19. ^ Selvin, Joel (17 November 2002). "Harrison's final farewell befits the quiet Beatle: George Harrison Brainwashed". San Francisco Chronicle. Archived from the original on 1 February 2020. Retrieved 30 January 2016.
  20. ^ a b Hasted, Nick (December 2002). "From Here to Eternity: George Harrison Brainwashed". Uncut. p. 134.
  21. ^ Phipps, Keith (22 November 2002). "George Harrison: Brainwashed". The A.V. Club. Retrieved 14 August 2014.
  22. ^ Glauber, Gary (13 December 2002). "George Harrison: Brainwashed". PopMatters. Archived from the original on 31 December 2002. Retrieved 7 August 2011.
  23. ^ "Grammy Award Winners". The New York Times. Associated Press. Retrieved 24 September 2011.
  24. ^ Paul McCartney's Glastonbury Groove
  25. ^ "George Harrison – Brainwashed (album)" (in German). Retrieved 1 October 2011.
  26. ^ "George Harrison – Brainwashed (album)". Retrieved 1 October 2011.
  27. ^ "George Harrison – Brainwashed (album)" (in French). Retrieved 1 October 2011.
  28. ^ "Album Search: George Harrison – Brainwashed" (in German). Media Control. Retrieved 23 September 2011.
  29. ^ "Highest position and charting weeks of Brainwashed by George Harrison". Oricon Style (in Japanese). Retrieved 1 October 2011.
  30. ^ "George Harrison – Brainwashed (album)". Retrieved 1 October 2011.
  31. ^ "George Harrison – Brainwashed (album)". Retrieved 1 October 2011.
  32. ^ "George Harrison – Brainwashed (album)" (in German). Retrieved 1 October 2011.
  33. ^ "The Official Charts Company – George Harrison – Brainwashed". Official Charts Company. Retrieved 7 August 2011.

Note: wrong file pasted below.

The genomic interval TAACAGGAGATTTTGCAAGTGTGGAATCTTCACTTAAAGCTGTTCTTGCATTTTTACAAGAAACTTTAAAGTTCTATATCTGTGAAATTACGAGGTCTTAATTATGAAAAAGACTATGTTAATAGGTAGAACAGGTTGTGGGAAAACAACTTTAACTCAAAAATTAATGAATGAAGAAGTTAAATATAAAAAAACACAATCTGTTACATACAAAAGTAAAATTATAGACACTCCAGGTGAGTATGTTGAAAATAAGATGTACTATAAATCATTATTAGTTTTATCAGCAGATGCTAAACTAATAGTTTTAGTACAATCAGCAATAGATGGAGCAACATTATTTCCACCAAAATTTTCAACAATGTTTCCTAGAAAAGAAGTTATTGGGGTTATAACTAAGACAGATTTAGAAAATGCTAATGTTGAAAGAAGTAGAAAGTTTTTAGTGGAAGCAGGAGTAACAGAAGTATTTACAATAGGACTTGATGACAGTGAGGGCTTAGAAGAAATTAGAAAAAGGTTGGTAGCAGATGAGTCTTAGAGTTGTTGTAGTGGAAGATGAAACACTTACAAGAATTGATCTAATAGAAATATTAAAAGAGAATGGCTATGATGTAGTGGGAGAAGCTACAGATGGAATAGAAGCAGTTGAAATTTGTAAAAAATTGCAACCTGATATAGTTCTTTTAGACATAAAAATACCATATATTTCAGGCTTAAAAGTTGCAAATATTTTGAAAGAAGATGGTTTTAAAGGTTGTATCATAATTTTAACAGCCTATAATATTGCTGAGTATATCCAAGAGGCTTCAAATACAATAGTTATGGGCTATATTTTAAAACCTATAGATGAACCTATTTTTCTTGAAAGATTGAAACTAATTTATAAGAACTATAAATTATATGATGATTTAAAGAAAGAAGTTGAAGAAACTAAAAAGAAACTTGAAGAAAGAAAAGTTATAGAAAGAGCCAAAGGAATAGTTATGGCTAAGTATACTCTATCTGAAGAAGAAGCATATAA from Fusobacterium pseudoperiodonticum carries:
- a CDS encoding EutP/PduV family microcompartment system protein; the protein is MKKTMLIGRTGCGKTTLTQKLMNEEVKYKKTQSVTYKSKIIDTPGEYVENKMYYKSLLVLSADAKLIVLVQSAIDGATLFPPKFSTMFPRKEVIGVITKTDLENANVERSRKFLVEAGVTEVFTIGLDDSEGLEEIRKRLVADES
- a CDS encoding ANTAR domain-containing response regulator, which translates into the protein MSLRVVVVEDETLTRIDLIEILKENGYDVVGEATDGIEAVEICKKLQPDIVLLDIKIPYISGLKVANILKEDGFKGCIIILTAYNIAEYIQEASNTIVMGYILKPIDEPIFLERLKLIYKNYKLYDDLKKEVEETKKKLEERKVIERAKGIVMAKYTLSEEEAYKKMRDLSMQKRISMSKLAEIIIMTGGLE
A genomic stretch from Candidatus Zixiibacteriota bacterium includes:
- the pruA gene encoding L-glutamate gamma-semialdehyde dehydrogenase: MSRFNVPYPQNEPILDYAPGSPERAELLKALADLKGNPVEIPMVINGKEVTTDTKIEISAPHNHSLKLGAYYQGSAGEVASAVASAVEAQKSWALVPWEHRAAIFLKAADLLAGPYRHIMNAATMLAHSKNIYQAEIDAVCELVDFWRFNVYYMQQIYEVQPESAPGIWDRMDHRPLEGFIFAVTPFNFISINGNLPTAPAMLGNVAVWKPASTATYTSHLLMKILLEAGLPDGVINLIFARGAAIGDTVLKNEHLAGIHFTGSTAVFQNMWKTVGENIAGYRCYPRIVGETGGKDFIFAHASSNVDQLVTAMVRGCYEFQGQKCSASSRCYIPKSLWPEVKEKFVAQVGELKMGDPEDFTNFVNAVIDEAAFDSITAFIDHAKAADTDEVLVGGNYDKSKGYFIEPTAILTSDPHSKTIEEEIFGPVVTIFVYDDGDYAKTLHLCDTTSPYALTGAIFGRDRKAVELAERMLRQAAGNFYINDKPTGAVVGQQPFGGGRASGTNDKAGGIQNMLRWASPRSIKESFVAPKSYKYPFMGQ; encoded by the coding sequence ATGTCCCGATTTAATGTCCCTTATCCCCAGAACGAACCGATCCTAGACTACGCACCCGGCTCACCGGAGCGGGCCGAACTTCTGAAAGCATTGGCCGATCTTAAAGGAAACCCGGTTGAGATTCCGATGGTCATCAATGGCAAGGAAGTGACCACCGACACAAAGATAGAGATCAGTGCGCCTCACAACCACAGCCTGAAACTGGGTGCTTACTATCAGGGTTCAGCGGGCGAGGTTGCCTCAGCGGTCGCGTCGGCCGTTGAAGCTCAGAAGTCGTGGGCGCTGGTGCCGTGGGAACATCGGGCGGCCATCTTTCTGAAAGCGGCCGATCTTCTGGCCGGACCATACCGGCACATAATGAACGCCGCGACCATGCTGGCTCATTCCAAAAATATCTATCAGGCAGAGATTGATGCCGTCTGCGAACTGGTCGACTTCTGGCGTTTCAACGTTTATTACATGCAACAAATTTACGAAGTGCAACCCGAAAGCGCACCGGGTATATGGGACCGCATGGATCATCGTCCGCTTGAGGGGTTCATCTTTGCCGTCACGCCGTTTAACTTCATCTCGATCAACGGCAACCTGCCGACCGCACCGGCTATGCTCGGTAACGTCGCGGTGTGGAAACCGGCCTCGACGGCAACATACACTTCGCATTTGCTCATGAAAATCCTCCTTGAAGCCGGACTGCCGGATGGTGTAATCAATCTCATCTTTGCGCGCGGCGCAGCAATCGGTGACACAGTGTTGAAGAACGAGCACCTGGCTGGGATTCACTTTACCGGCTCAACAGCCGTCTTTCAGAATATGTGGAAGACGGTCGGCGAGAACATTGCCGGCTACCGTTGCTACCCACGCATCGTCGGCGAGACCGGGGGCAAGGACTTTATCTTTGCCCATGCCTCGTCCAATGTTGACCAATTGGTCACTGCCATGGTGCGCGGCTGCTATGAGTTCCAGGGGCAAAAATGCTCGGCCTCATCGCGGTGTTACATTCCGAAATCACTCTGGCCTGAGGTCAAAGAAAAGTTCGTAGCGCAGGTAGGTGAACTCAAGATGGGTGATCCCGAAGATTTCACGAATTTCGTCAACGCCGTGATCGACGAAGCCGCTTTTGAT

34. ^ "George Harrison – Billboard Albums". Billboard. Retrieved 1 October 2011.
  35. ^ "Canadian album certifications – George Harrison – Brainwashed". Music Canada.
  36. ^ "Yamachan Land (Archives of the Japanese record charts) – Albums Chart Daijiten – The Beatles" (in Japanese). 30 December 2007. Archived from the original on 14 February 2012. Retrieved 5 December 2009.
  37. ^ Oricon Album Chart Book: Complete Edition 1970–2005. Roppongi, Tokyo: Oricon Entertainment. 2006. ISBN 4-87131-077-9.
  38. ^ "British album certifications – George Harrison – Brainwashed". British Phonographic Industry. Select albums in the Format field. Select Gold in the Certification field. Type Brainwashed in the "Search BPI Awards" field and then press Enter.
  39. ^ "American album certifications – George Harrison – Brainwashed". Recording Industry Association of America. If necessary, click Advanced, then click Format, then select Album, then click SEARCH. 
  40. ^ "Recorded Music Top 20 Albums 2002–03" (PDF). EMI Group Annual Report 2003. pp. 18/96. Archived from the original (PDF) on 4 March 2016. Retrieved 31 August 2011.

External links[edit]